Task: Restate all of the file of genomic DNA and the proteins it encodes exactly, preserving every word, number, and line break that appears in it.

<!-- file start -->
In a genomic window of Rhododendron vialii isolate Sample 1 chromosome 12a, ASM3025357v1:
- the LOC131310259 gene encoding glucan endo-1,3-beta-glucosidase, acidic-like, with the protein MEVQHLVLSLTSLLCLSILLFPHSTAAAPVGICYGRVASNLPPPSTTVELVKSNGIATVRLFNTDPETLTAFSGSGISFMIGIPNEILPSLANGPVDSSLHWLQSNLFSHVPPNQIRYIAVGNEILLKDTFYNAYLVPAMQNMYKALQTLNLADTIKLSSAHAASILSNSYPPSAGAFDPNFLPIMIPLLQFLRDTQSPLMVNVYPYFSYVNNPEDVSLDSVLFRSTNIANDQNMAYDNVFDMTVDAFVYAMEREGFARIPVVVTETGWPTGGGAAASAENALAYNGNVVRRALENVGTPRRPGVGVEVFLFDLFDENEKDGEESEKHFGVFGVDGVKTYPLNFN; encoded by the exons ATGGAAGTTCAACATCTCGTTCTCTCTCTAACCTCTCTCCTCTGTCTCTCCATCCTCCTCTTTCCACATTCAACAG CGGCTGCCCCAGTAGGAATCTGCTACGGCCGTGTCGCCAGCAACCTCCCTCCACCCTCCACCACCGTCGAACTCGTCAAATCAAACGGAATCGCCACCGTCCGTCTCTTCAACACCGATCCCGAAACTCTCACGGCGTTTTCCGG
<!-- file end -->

In a genomic window of Rhododendron vialii isolate Sample 1 chromosome 12a, ASM3025357v1:
- the LOC131310259 gene encoding glucan endo-1,3-beta-glucosidase, acidic-like, with the protein MEVQHLVLSLTSLLCLSILLFPHSTAAAPVGICYGRVASNLPPPSTTVELVKSNGIATVRLFNTDPETLTAFSGSGISFMIGIPNEILPSLANGPVDSSLHWLQSNLFSHVPPNQIRYIAVGNEILLKDTFYNAYLVPAMQNMYKALQTLNLADTIKLSSAHAASILSNSYPPSAGAFDPNFLPIMIPLLQFLRDTQSPLMVNVYPYFSYVNNPEDVSLDSVLFRSTNIANDQNMAYDNVFDMTVDAFVYAMEREGFARIPVVVTETGWPTGGGAAASAENALAYNGNVVRRALENVGTPRRPGVGVEVFLFDLFDENEKDGEESEKHFGVFGVDGVKTYPLNFN; encoded by the exons ATGGAAGTTCAACATCTCGTTCTCTCTCTAACCTCTCTCCTCTGTCTCTCCATCCTCCTCTTTCCACATTCAACAG CGGCTGCCCCAGTAGGAATCTGCTACGGCCGTGTCGCCAGCAACCTCCCTCCACCCTCCACCACCGTCGAACTCGTCAAATCAAACGGAATCGCCACCGTCCGTCTCTTCAACACCGATCCCGAAACTCTCACGGCGTTTTCCGG